The University of Washington (UW) has a commercial real estate undergraduate program, but students who want to learn more about residential real estate had no options. Fittingly, as UW was planning to add some residential classes, it received an unexpected windfall — $5.4 million from Windermere founder John Jacobi and his wife, Rosalind.

  • Windermere founder John Jacobi and his wife, Rosalind, have donated $5.4 million to help fund a real estate minor degree at the University of Washington.
  • Windermere president Jill Jacobi Wood said this minor degree is the first step toward an eventual residential real estate master's program.

The University of Washington (UW) has a commercial real estate undergraduate program, but students who want to learn more about residential real estate had no options.

John Jacobi

John Jacobi

Fittingly, as UW was planning to add some residential classes, it received an unexpected windfall — $5.4 million from Windermere founder John Jacobi and his wife, Rosalind.

“The university was beyond excited,” said Jill Jacobi Wood, John’s daughter and Windermere president. “They’d already started down the path of developing some residential classes, but with this money, they were able to do a residential minor degree.”

Jacobi Wood said that both her father and his wife attended UW, as did their children, and John Jacobi had been looking for ways to give back to his alma mater for a while. This was a perfect fit.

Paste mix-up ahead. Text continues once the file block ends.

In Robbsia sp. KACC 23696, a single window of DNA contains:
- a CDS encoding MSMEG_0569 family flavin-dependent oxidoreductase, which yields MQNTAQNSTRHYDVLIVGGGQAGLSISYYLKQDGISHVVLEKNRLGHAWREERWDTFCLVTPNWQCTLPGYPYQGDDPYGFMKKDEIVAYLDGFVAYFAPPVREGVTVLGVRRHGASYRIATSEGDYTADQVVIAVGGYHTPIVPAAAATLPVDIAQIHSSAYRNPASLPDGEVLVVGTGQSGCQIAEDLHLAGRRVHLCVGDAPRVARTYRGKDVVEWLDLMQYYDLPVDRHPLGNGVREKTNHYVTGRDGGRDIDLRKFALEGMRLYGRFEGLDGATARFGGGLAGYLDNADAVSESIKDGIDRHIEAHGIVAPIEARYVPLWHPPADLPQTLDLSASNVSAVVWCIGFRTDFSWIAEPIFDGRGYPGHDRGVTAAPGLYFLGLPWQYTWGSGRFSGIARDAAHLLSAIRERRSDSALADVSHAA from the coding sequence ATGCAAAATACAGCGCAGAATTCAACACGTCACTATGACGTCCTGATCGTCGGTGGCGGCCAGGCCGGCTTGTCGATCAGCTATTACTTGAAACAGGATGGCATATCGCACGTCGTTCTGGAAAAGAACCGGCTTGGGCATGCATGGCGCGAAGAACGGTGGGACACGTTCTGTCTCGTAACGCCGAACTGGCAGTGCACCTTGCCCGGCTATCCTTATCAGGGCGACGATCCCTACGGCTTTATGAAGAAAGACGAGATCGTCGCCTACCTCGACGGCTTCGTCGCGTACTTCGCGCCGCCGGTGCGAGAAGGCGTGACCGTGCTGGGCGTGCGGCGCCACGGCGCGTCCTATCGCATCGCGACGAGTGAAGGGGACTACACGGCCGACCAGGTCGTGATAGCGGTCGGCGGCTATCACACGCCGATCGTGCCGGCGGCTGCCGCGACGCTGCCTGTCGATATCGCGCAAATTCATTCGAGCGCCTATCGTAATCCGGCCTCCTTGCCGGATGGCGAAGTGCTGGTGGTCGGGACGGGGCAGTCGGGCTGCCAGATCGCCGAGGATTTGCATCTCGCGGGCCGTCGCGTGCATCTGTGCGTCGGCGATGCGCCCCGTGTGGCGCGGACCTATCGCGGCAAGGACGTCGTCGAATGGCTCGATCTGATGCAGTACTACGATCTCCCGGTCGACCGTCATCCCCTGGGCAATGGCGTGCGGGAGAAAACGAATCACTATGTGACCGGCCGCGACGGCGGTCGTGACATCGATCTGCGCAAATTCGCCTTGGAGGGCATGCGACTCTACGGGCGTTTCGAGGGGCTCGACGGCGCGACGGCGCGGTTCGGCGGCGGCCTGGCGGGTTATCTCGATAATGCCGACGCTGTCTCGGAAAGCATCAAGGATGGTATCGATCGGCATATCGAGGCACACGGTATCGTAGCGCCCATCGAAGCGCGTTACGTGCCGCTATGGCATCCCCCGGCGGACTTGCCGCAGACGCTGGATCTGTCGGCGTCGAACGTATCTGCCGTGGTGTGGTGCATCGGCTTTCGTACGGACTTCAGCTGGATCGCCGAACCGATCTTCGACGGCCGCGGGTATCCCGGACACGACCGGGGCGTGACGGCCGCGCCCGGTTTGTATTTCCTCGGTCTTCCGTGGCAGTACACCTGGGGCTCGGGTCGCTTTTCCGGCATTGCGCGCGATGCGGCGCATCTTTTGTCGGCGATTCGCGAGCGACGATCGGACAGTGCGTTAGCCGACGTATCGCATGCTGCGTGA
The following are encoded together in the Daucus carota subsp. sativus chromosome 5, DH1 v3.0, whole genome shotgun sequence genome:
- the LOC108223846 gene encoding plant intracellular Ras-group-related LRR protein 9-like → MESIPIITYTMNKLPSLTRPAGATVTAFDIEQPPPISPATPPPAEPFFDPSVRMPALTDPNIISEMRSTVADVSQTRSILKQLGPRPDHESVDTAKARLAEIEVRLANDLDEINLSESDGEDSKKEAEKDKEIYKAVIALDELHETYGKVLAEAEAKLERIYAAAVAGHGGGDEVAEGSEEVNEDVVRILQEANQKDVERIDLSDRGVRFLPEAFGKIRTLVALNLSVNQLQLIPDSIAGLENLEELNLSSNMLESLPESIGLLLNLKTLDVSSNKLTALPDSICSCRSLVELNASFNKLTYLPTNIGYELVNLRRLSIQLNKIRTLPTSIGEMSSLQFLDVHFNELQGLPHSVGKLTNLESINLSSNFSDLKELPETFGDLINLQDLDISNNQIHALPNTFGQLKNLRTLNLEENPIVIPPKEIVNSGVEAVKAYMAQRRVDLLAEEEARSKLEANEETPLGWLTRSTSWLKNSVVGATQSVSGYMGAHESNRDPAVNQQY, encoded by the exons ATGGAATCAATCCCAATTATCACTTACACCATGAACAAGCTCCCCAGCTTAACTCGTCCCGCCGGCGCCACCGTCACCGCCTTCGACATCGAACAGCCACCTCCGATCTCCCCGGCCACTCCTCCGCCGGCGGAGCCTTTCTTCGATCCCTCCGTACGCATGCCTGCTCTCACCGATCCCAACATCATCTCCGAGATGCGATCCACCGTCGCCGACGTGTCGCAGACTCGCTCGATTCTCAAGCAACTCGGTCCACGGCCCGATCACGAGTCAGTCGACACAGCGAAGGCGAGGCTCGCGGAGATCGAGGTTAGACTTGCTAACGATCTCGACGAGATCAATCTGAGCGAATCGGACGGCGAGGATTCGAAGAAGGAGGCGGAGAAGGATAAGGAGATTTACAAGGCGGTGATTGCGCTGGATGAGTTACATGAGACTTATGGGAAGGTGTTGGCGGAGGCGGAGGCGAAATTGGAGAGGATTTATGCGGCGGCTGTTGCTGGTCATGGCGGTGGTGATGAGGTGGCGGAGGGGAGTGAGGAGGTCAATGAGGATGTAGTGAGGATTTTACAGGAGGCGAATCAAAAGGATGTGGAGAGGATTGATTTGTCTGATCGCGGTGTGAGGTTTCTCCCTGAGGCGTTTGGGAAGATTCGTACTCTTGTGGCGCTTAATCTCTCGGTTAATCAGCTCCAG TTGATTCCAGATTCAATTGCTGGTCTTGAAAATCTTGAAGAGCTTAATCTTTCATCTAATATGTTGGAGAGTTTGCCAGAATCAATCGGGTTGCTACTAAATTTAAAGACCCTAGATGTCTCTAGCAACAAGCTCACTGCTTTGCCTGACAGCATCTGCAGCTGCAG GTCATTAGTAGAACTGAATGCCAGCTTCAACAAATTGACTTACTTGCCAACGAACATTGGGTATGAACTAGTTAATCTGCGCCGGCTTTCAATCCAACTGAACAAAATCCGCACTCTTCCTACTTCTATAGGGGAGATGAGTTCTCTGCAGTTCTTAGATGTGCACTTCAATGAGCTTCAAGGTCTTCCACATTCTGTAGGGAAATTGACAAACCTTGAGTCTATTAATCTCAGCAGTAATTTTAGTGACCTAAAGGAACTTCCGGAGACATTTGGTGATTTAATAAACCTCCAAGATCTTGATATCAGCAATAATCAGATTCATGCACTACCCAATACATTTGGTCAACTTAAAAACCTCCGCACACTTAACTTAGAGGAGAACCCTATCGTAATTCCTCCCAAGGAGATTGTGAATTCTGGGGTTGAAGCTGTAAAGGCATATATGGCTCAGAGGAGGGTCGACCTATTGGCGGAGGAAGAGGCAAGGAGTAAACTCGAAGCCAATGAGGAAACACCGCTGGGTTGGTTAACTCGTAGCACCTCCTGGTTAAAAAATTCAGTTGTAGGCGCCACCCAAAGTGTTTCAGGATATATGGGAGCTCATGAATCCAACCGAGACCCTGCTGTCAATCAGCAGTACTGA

And it’s just the beginning, said Jacobi Wood.

“Our goal is to have a master’s in residential real estate,” she explained. “In our company, we have what we call ‘crawl-walk-run.’ We have to crawl so that we hire the right people, get the right classes and the right enthusiasm for the program.” But a graduate-level degree is the end goal.

According to a press release sent about the donation and the degree plans, “the new minor in real estate will be officially offered in fall 2017 with courses starting in January 2017. This minor will be made available to all undergraduate students pursuing any UW major.”

The $5.4 million will also support two new endowed faculty chairs at UW’s Runstad Center for Real Estate Studies, the Windermere Endowed Chair for Real Estate and the John and Rosalind Jacobi Family Endowed Chair for Real Estate. A portion of the funds will also create the Windermere Endowed Real Estate Support Fund in order to ensure the ongoing support of the residential real estate minor program.

“When my dad started in 1972, his full vision was to make the real estate industry looked upon as a profession,” said Jacobi Wood. “He feels like this will help elevate it.

“I think we can get people who become interested in real estate at an early age, which is awesome,” she added.

“I couldn’t be more pleased that John and Roz have directed their philanthropy to the College of Built Environments. This minor will help the UW continue to provide a flexible education and skill set for students that will be responsive to our region’s increasing needs,” said College of Built Environments Dean John Schaufelberger in a statement. “The Jacobis’ generosity gives us a proof point that real estate as a profession has the gravitas to one day possibly warrant a full-fledged real estate department within the College of Built Environments.”

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